Mumbai, Dec 16 (UNI) A recent finding by the US-based Nasscom that India will face a shortage of 500,000 skilled workers by 2010 in its revenue-generating IT industry, could prove to be the Achilles' heel for India Inc as the country attempts to join the economic big-wigs of the world.
A major reason for this is only 25 per cent of IT graduates and 22 per cent of science graduates are employable, mainly due to lack of job skills. Industries across India are also facing acute shortage of employable workers, affecting their bid to increase production and meet growing demands for product services.
The real estate and construction industries, another major source of revenue generation and employment, will need 2.73 lakh engineers, 10 lakh technicians and 2.29 lakh managers. For this, the country might have to import workers in large numbers who possess the required skills.
The main gripe of industries across the board is the lack of practical hands-on experience or job skills and a general inaptitude. And they point the finger to the country's educational system.
Only 90,000 graduates (2.4 per cent of the total graduates in the country) are employable. The figures among the engineers and MBAs are marginally better -- 8.8 per cent and 18.5 per cent respectively.
These abysmal statistics are but a tip of the iceberg. The truth is 50 per cent of children actually go to schools, and only 6 per cent of those who attend school complete the 10th standard. The problem seems to be the outdated and theory-based curriculum dished out by educational institutions.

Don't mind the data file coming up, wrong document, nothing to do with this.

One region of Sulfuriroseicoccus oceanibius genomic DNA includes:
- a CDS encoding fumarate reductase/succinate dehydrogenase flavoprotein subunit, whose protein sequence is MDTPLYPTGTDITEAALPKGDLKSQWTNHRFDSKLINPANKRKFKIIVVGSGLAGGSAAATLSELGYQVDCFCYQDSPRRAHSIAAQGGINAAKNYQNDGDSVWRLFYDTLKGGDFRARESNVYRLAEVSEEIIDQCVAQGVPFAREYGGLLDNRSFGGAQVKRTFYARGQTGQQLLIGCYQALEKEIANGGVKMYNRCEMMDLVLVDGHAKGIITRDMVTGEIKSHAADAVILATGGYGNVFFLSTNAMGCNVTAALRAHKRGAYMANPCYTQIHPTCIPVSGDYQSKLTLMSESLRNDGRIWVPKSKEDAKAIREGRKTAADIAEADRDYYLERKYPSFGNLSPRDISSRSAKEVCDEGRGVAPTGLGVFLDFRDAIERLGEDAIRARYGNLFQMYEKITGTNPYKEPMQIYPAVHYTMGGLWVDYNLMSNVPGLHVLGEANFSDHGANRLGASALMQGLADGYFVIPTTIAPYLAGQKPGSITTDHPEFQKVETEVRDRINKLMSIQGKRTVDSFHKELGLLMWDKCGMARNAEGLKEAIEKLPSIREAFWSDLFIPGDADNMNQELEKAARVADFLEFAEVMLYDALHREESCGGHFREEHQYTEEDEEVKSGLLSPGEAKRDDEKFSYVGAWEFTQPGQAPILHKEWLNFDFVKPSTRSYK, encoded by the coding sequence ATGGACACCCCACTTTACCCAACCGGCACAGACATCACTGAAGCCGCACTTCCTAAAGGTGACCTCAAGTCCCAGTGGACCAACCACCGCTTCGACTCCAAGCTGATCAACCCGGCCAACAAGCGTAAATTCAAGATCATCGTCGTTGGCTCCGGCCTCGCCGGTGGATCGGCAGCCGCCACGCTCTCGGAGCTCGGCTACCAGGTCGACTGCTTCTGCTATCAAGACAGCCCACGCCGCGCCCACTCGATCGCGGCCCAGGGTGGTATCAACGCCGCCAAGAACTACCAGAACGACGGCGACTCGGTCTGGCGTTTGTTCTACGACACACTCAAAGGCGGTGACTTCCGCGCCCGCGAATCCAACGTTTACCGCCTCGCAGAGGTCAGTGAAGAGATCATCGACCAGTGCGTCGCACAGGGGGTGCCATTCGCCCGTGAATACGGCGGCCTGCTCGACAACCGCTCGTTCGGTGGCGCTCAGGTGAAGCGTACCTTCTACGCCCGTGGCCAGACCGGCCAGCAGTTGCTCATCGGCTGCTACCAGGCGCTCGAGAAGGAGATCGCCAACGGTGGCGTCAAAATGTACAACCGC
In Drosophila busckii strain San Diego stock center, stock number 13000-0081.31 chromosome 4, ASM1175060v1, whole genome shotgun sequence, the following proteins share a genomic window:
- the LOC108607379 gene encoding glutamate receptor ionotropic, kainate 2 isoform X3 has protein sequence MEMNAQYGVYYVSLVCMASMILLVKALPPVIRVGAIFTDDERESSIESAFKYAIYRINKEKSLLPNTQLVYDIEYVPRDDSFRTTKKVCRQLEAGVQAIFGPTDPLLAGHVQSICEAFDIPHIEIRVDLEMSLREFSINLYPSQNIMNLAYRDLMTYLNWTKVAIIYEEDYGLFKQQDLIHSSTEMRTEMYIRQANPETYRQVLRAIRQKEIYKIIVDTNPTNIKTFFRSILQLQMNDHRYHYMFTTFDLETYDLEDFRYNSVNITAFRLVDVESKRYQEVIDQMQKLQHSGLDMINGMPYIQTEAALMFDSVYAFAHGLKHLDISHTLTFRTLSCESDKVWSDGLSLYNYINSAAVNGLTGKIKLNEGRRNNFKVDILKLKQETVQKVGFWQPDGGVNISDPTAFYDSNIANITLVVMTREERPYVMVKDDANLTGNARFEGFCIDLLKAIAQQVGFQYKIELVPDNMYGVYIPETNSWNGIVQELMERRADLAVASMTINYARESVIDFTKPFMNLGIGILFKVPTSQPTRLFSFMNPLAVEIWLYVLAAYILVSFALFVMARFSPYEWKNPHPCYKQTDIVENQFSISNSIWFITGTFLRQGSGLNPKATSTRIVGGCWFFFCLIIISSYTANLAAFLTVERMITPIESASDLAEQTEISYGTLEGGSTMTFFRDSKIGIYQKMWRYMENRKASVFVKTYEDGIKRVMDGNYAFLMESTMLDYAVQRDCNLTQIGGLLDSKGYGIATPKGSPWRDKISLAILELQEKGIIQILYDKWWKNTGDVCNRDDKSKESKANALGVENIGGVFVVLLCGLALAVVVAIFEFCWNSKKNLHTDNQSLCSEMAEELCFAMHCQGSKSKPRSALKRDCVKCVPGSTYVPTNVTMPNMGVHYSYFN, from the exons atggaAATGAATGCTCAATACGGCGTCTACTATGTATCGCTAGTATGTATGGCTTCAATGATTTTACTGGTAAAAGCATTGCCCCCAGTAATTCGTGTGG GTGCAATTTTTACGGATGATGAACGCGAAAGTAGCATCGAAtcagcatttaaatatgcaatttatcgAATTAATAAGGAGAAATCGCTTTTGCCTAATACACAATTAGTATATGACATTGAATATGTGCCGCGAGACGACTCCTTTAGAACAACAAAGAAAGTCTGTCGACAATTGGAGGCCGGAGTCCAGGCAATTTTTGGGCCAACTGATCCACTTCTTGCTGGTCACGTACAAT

Every year, more than 17,000 colleges and professional institutions across the country churn out hundreds of thousands of young people.
Their level of knowledge, however, is far short of market demands.
The gap seems to be widening. The question is what should to be done about it? ''We need to change our educational system. Though the existing system is working, we need a better one,'' observes Vyomesh Shah, MD, Akruti Nirman, a real estate company.
According to him, the mid-level and senior level executives also need to upgrade their skills to be more competitive.
The new mantra, viz revamping the education system and vocational institutions, seems to be 'Public Private Participation' (PPP), where the curriculum can be designed suitably keeping in mind the sense of reponsibility by the stakeholders.
For such a concept to bear fruit, a strong constitutional support (with Amendments and Bills to revamp the educational system) will be required along with a transparent and active relationship between the industries and government agencies.
For example, the All India Council for Technical Education (AICTE) will have to have a close relationship with the industrial sector to enable technical institutes to produce employable workers.
Mysore-based Raman International Institution of Information Technology (RIIIT), which offers diploma courses to 'polish IT and science graduates' to be more employable, is one of the institutes that has forged working relationship with the government.
''Our institute is accredited by the Mysore University and is supported by the Karnataka government. We have designed our course to meet the standards and requirements of the IT industry,'' said RIIIT Founder and CEO S V Venkatesh.
India needs to act fast and get its act right. To maintain the economic growth at the current level, it will require heavy investment in manpower to utilise the resources. About 500 billion dollars are expected to be invested in infrastructure in the next decade. This level of investment, to name but one, will require thousands of skilled workers. And if the country with more than a billion people cannot provide it, the blame should be upon us.